Extending the Reach of Quantum Computing
If this could be achieved, it could one day lead to complex systems of qubits that are far more robust in the face of unexpected environmental changes than existing systems – allowing such systems to retain their quantum information far more reliably. This could lead to quantum computers that are far better suited to studying deeply complex natural systems – from the bonds and electrostatic forces found within large groups of atoms, to the deeply complex and interrelated process that play out within Earth’s atmosphere.
As Dr Assaf concludes, ‘Robust quantum computers can enable exponentially faster calculations to solve very difficult and far-reaching problems, but their development rests on the design and discovery of new materials, such as topological superconductors.’ In turn, the advantages of topological superconductors may one day be exploited for a diverse range of vitally important applications, which could have strong impacts on our everyday lives.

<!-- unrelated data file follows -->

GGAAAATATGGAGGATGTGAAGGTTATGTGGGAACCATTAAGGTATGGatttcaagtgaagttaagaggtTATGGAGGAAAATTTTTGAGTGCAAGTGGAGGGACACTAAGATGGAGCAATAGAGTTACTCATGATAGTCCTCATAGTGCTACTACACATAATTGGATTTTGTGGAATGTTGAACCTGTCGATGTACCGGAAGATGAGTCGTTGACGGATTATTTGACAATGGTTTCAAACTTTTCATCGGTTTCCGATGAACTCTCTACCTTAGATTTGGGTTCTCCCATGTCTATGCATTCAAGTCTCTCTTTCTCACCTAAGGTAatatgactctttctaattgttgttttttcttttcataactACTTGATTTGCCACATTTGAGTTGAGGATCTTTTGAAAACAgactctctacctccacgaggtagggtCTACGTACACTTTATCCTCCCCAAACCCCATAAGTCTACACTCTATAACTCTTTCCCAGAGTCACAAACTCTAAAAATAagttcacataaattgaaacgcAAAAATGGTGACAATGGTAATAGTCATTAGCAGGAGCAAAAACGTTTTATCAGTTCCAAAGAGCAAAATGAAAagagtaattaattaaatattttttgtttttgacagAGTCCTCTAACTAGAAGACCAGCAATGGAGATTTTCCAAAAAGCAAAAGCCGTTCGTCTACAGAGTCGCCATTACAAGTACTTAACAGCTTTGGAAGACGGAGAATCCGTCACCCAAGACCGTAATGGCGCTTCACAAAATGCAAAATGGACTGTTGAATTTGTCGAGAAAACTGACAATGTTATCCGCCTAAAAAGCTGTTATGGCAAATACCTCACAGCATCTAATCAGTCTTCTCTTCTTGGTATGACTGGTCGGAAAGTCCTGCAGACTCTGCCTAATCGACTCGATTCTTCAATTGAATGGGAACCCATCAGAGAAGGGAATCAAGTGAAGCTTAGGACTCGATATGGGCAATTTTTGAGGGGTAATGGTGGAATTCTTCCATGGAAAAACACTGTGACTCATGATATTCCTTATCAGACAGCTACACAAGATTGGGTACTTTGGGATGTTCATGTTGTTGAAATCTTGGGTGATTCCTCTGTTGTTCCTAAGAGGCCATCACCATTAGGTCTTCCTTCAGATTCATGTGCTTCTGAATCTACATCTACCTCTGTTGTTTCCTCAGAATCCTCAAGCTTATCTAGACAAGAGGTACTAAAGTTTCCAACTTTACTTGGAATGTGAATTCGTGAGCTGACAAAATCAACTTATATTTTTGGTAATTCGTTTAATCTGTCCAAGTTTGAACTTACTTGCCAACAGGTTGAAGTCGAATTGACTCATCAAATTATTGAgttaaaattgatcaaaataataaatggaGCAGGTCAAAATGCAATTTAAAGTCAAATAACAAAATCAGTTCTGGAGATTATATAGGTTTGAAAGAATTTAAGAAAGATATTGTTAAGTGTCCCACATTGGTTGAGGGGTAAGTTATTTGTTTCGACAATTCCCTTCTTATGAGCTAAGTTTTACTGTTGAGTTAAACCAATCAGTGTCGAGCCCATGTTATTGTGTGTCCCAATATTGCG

MEET THE RESEARCHERS
Dr Badih A. Assaf
Department of Physics
University of Notre Dame
Notre Dame, IN
Dr Badih A. Assaf completed his PhD in Physics at Northeastern University, Boston, in 2014. Since 2018, he has worked as an Assistant Professor at the University of Notre Dame’s Department of Physics. Dr Assaf currently leads the department’s Topological Quantum Matter Group, which studies the properties of quantum material heterostructures and nanostructures, and their synthesis with molecular beam epitaxy. His research particularly focuses on the exotic ‘topological’ phases of these materials – which emerge at ultra-low temperatures.
Dr Xinyu Liu
Department of Physics
University of Notre Dame
Notre Dame, IN